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  2. Cybersecurity
February 8, 2012

Security Guardian – a USB stick James Bond would be happy with

New device features remote lock, GPS tracking, full audit trail... and the ability to remotely destroy the memory

By Vinod

ExactTrak has launched an ultra safe USB stick that aims to protect businesses from the biggest threat to its security – human error.

Security Guardian introduces to the USB stick a number of security features that have been available for a long time in other mobile devices, such as smartphones, laptops and tablets.

These features include GPS and GSM, remote wipe capabilities and the ability to turn the stick’s memory on or off, making accessing the data impossible without the right privileges. It can also supply a full audit trail and is compatible with all main AES 256 encryption products.

Management is provided from a centralised cloud-based console, from where users can track the location of the USB device and wipe the data if it has fallen into the wrong hands.

However the service also provides the ability to turn the memory on the device off, meaning it cannot be accessed unless the memory is reactivated. This can only be done through the management console. Effectively this turns the USB stick into a dumb device, protecting but not deleting the valuable data stored on it.

ExactTrak’s MD Norman Shaw told CBR this feature is particularly useful if the device has been lost but can still be recovered.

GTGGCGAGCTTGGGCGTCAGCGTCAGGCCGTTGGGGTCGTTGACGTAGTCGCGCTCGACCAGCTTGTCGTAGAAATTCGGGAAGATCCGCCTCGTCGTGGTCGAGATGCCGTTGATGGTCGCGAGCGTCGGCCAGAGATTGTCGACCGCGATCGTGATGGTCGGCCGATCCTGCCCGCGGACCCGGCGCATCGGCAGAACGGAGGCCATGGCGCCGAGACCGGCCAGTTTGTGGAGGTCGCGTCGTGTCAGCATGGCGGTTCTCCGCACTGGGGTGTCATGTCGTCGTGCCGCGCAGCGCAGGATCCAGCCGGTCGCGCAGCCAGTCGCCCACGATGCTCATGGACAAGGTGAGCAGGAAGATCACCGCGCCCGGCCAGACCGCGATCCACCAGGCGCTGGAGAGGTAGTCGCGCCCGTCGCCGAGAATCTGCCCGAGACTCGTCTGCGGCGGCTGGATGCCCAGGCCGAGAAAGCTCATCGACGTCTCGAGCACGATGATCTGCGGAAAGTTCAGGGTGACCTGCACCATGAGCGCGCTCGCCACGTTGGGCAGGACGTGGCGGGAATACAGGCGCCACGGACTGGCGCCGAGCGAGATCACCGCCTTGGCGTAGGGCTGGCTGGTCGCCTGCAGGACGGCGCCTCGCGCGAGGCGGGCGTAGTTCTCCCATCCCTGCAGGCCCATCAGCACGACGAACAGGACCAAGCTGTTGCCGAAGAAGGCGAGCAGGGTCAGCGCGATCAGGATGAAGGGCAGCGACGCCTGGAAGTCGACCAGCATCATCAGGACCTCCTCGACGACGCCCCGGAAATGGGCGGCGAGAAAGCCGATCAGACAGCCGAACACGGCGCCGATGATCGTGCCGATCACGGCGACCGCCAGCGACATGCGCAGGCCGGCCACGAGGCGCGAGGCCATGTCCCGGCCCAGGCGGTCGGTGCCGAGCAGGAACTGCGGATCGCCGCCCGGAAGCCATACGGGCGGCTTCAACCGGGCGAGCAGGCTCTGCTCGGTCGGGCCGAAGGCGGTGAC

One version of the device, developed at the request of the UK Ministry of Defence, also features a James Bond-style capability to remotely destroy the memory. It works via a command that is sent to the device that delivers a high-voltage current which destroys the memory, rendering the device useless.

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There is also the capability for users to add in their own security features, such as the ability for data to be automatically deleted at a time set by the user.

The product will be pushed at local and central government or any business with mobile workers that need to carry sensitive data with them. The device will be available with either 16GB or 32GB storage and should cost £25 to £30 per month, depending on which services the customer signs up for, Shaw explained. It will be sold through partners rather than directly. The backend infrastructure will be hosted on Fujitsu’s Global Cloud Platform.

Despite the security features available on Security Guardian, Shaw says it is primarily a compliance service that the company is offering. The headlines over the last few years about the number of data breaches suggest the timing is right for this sort of product.

"With consumerisation and people using their own devices there is a huge amount of data being transported around. There is huge pressure from the Information Commissioner on companies to prove they can secure their data but with laptops owned by the individual that’s very difficult to do. Security Guardian can provide a full audit trail, which is important in proving you have robust data protection policies," Shaw said.

"We started off tracking laptops," added Shaw. "But then we switched to data because that’s what’s really important. Human error is the single biggest cause of data loss so that is what we’re protecting."

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